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Something old, something new: Holy Communion Lutheran Church’s renovation embraces its past and shows its faith in the future

Something old, something new: Holy Communion Lutheran Church’s renovation embraces its past and shows its faith in the future

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Holy Communion Church mh 029.jpg
Members of Holy Communion Lutheran Church, 2000 W. Sixth St., see their newly remodeled sanctuary during services Sept. 13. The congregation will show off the renovation of the church, built in 1928, at an open house Nov. 22. Mark Hertzberg

RACINE - Every Sunday last summer, members of Holy Communion Lutheran Church made their way to the church's basement for morning worship services. Upstairs, the sanctuary of the historic church at 2000 W. Sixth St. was filled from floor to ceiling with scaffolding and lined with drop cloths, as the final phase of a year-long, building renovation project took place.

On Sept. 13, the congregation moved back into the sanctuary to find a brighter, cleaner and greener version of the worship space they knew and loved. New carpeting, fresh paint and varnish; better, more energy-efficient lighting; and refreshed gold accents on the columns and rosettes are just a few of the things that were done as part of the renovation.

Improvements were also made in the choir loft, some restrooms and the attic, where a catwalk was in need of repair. And along the way, members of Holy Communion learned interesting facts about their church - including their discovery that the high-arched, sanctuary ceiling is made out of layers of horsehair, jute and canvas, rather than the plaster they suspected.

"When you start a project like this, you find a lot of little things that you weren't expecting," said Skip Carlson, the church's custodian.

The work in the sanctuary was precipitated by a leaky roof, which first led to outside work on the church, which was built in 1928. Parts of the building's slate roof were repaired and new copper flashing was installed. It had been about 25 years since any significant work had been done on the church, according to Barb Salvo, a member of the seven-person building committee that oversaw the renovation. And even the two 5-foot stone crosses that have anchored each end of the church roof since its first days needed repair.

Finding craftsmen to do the intricate stone work required on the crosses was not an easy task. The committee ended up having to send one of the crosses to Canada, where craftsmen created a perfect replica of it. Yet all of that work and more was worth the time, effort, and expense that went into the project, as the results are "just beautiful," Salvo said.

Carrying on

What is most important, however, about giving the Gothic-style building a facelift, is being able to preserve a place of worship for generations of congregants to come, said Salvo, who has been a member of Holy Communion since 1970.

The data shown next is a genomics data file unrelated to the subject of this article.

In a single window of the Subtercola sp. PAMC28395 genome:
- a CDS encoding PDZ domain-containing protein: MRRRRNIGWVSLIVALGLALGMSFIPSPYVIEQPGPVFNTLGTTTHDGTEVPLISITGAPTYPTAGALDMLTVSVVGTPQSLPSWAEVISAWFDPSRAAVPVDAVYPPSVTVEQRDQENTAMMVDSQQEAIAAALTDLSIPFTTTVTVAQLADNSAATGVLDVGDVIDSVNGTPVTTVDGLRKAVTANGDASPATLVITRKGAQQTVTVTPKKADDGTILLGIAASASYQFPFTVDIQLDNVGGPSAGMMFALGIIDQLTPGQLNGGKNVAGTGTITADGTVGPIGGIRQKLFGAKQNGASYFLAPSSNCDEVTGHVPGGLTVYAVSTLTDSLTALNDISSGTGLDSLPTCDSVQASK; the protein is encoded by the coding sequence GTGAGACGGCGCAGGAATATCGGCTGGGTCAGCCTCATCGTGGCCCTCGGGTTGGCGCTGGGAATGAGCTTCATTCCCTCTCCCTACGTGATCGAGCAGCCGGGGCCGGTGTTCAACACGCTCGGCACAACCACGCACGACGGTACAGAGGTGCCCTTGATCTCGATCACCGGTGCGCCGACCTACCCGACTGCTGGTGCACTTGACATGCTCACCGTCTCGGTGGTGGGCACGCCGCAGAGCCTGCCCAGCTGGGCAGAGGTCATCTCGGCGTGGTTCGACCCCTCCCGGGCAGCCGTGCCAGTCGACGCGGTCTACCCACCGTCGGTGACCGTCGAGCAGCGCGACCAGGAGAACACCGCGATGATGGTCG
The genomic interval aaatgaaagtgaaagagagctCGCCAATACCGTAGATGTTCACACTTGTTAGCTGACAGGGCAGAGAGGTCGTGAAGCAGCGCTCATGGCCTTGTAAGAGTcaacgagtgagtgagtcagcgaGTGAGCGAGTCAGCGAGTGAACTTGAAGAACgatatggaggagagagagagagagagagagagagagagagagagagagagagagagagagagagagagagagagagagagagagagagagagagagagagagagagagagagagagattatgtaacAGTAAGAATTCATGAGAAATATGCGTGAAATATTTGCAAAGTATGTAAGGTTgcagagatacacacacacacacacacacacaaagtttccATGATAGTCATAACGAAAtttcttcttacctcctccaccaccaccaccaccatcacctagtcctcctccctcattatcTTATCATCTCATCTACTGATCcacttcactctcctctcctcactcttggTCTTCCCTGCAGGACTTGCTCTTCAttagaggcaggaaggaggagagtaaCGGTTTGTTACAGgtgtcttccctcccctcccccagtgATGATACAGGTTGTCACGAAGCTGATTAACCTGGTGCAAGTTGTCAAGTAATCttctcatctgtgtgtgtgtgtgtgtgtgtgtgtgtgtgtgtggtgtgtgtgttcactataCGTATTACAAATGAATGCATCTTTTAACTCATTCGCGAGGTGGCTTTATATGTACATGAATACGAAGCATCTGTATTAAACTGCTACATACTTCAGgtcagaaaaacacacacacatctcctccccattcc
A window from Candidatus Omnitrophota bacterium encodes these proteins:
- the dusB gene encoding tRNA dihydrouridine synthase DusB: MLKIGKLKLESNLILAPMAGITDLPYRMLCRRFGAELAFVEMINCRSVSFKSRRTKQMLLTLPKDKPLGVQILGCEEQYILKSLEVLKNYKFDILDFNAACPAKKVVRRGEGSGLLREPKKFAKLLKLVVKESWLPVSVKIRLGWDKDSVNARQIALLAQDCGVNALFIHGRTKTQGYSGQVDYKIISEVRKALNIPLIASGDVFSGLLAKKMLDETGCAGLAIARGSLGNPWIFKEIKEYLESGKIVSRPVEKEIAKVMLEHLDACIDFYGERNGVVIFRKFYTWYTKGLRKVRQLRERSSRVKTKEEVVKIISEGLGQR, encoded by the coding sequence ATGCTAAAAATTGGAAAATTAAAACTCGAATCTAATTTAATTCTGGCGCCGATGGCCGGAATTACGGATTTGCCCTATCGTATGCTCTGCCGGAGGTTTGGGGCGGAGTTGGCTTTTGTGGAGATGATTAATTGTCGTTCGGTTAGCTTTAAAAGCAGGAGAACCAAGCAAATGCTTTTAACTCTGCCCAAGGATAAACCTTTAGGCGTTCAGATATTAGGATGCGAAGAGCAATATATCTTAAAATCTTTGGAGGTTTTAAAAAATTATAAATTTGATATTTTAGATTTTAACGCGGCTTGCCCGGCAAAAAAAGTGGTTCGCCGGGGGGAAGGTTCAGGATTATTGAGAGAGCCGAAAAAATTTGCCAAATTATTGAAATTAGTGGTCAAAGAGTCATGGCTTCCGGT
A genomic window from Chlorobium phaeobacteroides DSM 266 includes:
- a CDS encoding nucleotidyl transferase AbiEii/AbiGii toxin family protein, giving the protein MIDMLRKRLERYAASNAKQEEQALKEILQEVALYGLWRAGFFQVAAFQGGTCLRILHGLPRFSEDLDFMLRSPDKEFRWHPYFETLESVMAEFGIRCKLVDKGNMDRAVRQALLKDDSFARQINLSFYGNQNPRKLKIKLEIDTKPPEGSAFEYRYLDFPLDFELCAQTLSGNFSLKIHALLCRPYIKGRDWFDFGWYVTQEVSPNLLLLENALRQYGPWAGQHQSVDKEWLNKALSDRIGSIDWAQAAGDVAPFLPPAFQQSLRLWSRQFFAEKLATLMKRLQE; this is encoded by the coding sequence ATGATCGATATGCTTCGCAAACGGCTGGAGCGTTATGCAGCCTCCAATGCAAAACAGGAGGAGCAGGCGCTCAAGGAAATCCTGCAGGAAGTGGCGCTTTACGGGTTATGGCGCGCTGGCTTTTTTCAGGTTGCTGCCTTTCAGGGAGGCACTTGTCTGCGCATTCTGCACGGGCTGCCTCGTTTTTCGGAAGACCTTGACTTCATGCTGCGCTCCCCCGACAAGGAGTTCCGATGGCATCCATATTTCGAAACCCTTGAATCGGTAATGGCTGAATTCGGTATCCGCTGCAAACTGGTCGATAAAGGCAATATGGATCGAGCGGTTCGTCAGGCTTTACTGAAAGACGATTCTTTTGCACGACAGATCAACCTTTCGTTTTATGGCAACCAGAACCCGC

"Our motto throughout this project has been that we are embracing our past and our faith in our future," she said.

The renovation is actually more about the ministry of the church than it is about the building, said the Rev. Jeff Barrow, senior pastor at Holy Communion.

"We're not fixing this up to be a museum," Barrow said. "We feel like we are called to do this for the next generations."

While members of the congregation do appreciate the "church on the hill," as Holy Communion is known around Racine, the building itself is not the congregation's passion, said Barrow, who has been with the church for 18 years.

"The food pantry we operate, our music and our ministry - those are our real passions," he said.

Renovating the building also makes a statement to the neighborhood surrounding Holy Communion that the congregation views that neighborhood as important to the city, Barrow said.

"We really believe in what we are doing here," he said. "And we like being close to the heart of the city."

Many hands

Money for Holy Communion's rennovation was raised through a three-year fund appeal that has pledged $650,000 to the project. The cost of the entire project is expected to come to "right around that same amount," Salvo said.

Being able to complete the renovation without going into debt is quite a feat in this economy, but Salvo and others in the approximately 1,500-member congregation are not surprised by the fact that Holy Communion raised enough pledges to cover the cost.

"We have a history here of not wanting to go into debt that dates back to the time of the Depression when the church was built," said Salvo.

Holy Communion Church, which was originally located at 10th Street and Washington Avenue, bought and added onto the building on Sixth Street just before the 1929 stock market crash, and still managed to pay off the mortgage before the start of World War II, she and Barrow said.

"The congregation spent the whole Depression just wondering if they could hold onto the building," Barrow said.

Wherever possible, members of Holy Communion volunteered their time to help with the recent renovation. Throughout the year, hundreds of congregants helped in various capacities, with tasks ranging from removing hymnals from the sanctuary to replacing the many lightbulbs there.

The church hired as many local contractors as possible to do the skilled work, including Racine's ARC Architectural Group and the Studios of Potente in Kenosha, which specializes in historic church restoration.

In addition to Salvo, Barrow and Carlson, those who served on the building committee were Jim Theusch, Harold Schwartz, Linda Green and John Schwengel.

In addition to its regular Sunday morning worship services, the congregation is inviting the public to come to an open house on Nov. 22 to see its new sanctuary and get to know the congregation.


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